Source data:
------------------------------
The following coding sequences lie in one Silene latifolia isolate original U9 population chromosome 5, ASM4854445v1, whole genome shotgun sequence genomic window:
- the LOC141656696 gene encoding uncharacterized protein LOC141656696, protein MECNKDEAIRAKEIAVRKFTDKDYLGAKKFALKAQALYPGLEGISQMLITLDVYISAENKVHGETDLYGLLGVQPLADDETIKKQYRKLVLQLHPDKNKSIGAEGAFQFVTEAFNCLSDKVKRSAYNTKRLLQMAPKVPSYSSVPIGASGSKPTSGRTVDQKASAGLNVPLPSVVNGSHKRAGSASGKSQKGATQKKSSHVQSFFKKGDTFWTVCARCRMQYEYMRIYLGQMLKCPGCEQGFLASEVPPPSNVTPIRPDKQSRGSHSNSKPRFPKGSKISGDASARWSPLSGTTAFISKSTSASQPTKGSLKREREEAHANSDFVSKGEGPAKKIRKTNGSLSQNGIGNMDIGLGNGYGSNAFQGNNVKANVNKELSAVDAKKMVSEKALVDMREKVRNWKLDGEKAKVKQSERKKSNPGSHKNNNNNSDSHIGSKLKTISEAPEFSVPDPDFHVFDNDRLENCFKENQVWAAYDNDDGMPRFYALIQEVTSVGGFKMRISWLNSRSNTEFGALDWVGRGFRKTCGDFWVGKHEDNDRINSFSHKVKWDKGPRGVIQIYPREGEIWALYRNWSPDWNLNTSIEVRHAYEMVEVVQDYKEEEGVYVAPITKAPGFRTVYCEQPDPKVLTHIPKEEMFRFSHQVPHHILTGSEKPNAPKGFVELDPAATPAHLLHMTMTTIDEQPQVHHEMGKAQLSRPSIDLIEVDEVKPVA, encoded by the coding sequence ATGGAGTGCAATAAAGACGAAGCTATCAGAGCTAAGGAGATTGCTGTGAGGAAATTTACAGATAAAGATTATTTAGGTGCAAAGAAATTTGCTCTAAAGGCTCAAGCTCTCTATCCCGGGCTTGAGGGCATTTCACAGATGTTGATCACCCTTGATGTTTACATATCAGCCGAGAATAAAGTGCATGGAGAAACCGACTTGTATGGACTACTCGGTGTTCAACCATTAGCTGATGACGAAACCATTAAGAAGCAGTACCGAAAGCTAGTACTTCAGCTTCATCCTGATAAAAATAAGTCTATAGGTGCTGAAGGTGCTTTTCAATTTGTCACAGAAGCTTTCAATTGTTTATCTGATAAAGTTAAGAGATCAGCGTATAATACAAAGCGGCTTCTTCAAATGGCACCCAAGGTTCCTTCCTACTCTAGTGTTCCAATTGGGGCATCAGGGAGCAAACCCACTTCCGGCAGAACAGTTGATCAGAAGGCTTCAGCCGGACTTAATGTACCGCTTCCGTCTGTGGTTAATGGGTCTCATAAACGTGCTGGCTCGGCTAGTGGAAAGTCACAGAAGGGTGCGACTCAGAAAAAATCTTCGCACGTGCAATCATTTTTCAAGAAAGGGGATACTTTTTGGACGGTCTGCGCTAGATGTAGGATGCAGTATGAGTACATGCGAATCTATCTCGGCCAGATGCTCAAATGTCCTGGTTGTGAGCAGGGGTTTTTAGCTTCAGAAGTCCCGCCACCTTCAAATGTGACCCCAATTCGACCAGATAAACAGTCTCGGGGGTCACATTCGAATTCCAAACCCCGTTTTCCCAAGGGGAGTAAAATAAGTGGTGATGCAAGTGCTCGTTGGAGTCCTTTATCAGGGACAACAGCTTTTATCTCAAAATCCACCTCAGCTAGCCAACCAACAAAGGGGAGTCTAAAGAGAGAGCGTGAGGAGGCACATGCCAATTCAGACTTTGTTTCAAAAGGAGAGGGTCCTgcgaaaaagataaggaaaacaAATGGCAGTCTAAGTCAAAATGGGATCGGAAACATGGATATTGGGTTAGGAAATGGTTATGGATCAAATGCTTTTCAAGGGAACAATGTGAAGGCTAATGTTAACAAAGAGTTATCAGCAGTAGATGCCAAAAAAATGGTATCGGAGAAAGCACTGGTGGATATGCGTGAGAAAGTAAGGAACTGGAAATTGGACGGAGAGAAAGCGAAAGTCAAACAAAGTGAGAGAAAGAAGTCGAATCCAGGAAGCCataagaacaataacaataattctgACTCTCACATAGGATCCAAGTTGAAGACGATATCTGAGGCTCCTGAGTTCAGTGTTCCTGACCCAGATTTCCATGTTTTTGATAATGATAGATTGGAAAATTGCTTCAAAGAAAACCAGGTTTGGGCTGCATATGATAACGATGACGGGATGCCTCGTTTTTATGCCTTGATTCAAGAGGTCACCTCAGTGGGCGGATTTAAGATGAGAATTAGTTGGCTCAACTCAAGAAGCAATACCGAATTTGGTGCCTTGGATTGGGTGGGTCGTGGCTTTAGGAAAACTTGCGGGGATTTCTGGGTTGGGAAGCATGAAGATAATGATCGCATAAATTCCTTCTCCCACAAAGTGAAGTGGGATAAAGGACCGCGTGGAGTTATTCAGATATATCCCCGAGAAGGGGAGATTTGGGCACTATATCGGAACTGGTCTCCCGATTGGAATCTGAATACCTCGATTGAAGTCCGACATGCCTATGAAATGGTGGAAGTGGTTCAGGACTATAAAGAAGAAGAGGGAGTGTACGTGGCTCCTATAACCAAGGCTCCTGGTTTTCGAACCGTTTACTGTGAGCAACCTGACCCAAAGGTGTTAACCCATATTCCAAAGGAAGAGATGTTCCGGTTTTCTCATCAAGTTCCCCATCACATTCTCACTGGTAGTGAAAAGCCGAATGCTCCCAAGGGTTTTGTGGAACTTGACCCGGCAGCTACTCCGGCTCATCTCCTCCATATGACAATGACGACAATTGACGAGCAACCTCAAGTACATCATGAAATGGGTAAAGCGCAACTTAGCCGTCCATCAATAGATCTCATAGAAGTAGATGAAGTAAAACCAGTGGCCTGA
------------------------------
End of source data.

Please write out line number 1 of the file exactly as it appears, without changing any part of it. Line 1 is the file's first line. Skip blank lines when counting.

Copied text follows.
The following coding sequences lie in one Silene latifolia isolate original U9 population chromosome 5, ASM4854445v1, whole genome shotgun sequence genomic window: